This weekend marks the Queen's Platinum Jubilee, and more than half of British homeowners say they will make a colorful effort to celebrate, with 58 per cent planning to hang bunting and plant their garden with red, white and blue flowers.
Wherever you live, decorating your outdoor space for this this once-in-a-lifetime occasion doesn't have to simply be for the short-term, however.
By investing in a commemorative plant to take center stage in your flower bed or switching up your planting scheme, you can enjoy the celebratory blooms long after the special event. Here's how to do it.
Plant a new jubilee rose
Available in store, it's a soft velvety red, tinged with yellow and white, and would make a beautiful addition to any planting scheme. Due to its height and strength, Marcus Eyles, Dobbies’ horticultural director, recommends planting this rose in beds or at the back of borders, combined with medium-size perennials.
Rose growing experts David Austin Roses (opens in new tab) have also added a brand-new rose to their collection this year in honor of the Platinum Jubilee. 'Elizabeth' is an English shrub rose with pale pink-apricot flowers.
Suitable for sunny or shady spots, it can be planted in a border or a garden planter, and can reach around 4.5ft (140cm) in height and spread.
'Joining our family of royalty-inspired varieties, Elizabeth is an exceptional and striking rose displaying a generosity, continuity and presence befitting of the character of her namesake,' say the team at David Austin Roses.
Go for a patriotic scheme with vibrant annuals
There’s a wealth of easy and affordable options if you’re looking for red, white and blue annuals to quickly create a stunning flower bed display or fill hanging baskets and window boxes to give your outdoor space a colorful lift all summer.
Good picks include petunias (surfina), perhaps even a red and white striped variety, cosmos, lobelia – which comes in every shade of blue from pastel to midnight – and red and white geraniums.
'Our Jubilee survey shows that many people hold on to tradition when it comes to celebrating such a significant event,' says Sarah Squire, chairman of Squire's Garden Centres (opens in new tab). 'I think we all want to demonstrate our respect and gratitude to her Majesty for her seven decades of service to our country and the Commonwealth. Gathering family and friends, making use of our gardens and outside space all have lots of resonance with people – it’s a very British way.'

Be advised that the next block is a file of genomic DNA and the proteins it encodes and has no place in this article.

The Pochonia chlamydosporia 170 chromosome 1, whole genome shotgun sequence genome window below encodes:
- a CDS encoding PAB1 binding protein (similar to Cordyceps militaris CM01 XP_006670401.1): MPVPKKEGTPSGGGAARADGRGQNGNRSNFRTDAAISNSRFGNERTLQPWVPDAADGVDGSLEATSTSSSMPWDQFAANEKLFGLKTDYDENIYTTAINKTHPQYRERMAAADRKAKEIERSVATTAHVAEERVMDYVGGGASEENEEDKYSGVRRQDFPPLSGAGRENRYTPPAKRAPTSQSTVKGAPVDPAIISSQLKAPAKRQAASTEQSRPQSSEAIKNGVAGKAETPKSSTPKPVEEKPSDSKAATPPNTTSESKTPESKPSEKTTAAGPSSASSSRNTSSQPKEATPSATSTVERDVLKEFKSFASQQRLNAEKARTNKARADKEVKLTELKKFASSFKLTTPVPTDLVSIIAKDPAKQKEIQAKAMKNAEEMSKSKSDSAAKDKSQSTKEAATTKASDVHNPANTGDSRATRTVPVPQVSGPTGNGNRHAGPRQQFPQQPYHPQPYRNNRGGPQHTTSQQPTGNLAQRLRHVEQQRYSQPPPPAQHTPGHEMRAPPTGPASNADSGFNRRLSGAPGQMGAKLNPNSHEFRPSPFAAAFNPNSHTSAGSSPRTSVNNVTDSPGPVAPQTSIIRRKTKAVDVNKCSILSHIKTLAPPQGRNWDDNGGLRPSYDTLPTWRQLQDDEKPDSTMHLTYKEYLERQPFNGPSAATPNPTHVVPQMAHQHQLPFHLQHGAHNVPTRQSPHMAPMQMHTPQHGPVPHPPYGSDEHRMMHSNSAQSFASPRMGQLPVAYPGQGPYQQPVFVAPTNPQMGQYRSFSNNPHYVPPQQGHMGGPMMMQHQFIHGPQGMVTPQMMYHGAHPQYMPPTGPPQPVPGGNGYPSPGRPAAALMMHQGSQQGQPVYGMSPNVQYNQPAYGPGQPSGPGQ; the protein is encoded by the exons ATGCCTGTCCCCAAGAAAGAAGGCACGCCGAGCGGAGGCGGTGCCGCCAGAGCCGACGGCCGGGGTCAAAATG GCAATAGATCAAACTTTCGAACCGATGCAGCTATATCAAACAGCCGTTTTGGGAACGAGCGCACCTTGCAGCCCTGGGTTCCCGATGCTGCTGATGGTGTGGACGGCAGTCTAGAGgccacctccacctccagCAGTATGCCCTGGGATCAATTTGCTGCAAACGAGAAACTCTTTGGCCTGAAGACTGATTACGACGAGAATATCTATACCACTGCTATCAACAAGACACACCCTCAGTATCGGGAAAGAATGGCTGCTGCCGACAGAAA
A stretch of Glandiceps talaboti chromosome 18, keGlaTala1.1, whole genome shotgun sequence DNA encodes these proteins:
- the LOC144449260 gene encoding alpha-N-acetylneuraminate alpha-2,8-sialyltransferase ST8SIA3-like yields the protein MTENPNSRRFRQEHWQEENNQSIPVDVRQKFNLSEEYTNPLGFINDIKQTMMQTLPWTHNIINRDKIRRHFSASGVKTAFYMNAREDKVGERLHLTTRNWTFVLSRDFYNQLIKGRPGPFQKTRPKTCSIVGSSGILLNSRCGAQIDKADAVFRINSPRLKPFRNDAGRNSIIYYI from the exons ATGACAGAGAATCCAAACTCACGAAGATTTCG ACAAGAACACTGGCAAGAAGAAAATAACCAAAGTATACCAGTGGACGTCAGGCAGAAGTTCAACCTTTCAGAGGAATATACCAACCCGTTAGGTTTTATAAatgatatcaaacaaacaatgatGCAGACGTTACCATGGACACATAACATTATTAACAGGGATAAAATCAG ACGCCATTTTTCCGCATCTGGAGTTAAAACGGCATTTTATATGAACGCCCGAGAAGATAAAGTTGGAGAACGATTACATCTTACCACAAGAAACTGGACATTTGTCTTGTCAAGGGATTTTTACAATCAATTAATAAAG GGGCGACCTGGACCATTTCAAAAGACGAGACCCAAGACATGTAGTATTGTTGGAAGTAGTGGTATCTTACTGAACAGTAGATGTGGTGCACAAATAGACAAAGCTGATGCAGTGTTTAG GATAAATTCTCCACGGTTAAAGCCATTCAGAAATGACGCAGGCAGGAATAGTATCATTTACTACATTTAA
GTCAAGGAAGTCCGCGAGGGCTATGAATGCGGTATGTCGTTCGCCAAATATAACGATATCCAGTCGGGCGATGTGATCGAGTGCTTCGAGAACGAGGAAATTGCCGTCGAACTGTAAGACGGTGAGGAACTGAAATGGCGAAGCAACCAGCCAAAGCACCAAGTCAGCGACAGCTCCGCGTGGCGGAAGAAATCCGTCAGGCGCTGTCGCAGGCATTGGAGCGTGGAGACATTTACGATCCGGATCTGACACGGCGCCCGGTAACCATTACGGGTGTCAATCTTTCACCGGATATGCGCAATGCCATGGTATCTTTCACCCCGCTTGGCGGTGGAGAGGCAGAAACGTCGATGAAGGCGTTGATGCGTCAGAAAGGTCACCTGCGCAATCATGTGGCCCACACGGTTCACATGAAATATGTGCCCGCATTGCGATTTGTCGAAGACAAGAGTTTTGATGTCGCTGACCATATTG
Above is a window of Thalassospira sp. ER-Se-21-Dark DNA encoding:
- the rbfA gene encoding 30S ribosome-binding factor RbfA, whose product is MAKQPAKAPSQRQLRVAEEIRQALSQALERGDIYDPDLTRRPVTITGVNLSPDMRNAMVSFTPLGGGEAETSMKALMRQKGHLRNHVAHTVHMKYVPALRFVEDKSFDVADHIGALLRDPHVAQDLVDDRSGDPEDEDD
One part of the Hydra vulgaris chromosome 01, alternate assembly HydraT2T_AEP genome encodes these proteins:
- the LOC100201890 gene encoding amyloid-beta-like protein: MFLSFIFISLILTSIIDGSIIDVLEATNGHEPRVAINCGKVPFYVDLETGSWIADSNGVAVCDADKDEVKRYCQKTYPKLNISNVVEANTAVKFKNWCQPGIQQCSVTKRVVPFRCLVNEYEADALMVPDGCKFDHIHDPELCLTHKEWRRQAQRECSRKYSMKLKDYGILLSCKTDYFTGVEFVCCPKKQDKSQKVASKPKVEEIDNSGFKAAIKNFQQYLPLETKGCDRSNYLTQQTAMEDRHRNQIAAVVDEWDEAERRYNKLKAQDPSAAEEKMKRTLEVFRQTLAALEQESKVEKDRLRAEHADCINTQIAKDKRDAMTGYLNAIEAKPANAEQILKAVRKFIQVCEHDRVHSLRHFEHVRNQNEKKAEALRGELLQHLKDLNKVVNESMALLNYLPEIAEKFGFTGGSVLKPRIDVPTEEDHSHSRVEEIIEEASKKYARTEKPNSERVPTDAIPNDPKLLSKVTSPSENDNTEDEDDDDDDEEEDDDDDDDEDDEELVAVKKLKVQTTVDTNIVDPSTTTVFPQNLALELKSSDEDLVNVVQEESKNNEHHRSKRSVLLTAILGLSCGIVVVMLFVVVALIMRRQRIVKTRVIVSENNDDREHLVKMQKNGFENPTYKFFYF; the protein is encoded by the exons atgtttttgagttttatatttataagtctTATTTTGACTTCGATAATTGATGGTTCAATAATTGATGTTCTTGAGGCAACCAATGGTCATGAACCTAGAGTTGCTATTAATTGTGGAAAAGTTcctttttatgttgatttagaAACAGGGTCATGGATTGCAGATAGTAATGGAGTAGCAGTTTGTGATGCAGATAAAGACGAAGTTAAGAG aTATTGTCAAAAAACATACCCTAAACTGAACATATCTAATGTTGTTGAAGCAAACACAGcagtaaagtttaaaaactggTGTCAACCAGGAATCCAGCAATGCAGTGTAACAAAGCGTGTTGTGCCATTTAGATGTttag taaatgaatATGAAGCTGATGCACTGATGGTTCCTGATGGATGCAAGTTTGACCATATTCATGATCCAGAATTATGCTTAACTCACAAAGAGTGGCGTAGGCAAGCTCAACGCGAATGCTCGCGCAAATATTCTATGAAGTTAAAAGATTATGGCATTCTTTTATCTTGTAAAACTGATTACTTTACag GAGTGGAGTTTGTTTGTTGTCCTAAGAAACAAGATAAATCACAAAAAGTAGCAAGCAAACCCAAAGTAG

Enjoy long-lasting blooms with pretty perennials
Pretty anemones are the ideal choice for a patriotic display, as they produce lovely and dainty cup-shaped blue, reddish-pink, or white flowers. They are adaptable and shade-tolerant, and can be grown in garden borders, around naturally taller trees and shrubs, on in containers.
Be careful about planting in the ground, as they will spread out over the years. Anemones can be poisonous plants for dogs, cats, and humans, so plant with care.
'Besides these considerations they are a wonderful choice for any gardener wishing to add color to the plot,' says Sarah. 'Their white variety would be a perfect selection for the Queen’s Jubilee and beyond.'
Jayne Dowle is an award-winning freelance gardening, homes and property writer who writes about everything from swimming ponds to skyscraper apartments, for publications including Sunday Times Home, Times Bricks & Mortar, Grand Designs, House Beautiful and The Spectator. Awarded the Garden Journalist of the Year accolade at the Property Press Awards in 2021, she has a degree in English Language and Literature from the University of Oxford and a lifelong love of homes, interiors and gardens. Her first memories include planting potatoes with her grandfather and drawing houses. Her own garden - her fourth - at home in a 1920s house in Yorkshire, is south-facing and on the side of a valley. It’s a constant challenge
How to find a leak in an above ground pool and repair it: simple tips to fix your vinyl liner
How To We explain how to find a leak in an above ground pool and what to do once you've identified it
By Holly Crossley • Published
July gardening jobs: keep your garden healthy in peak summer
Gardens These July gardening jobs will make sure your plot stays looking great during the warmer weather
By Ruth Hayes • Published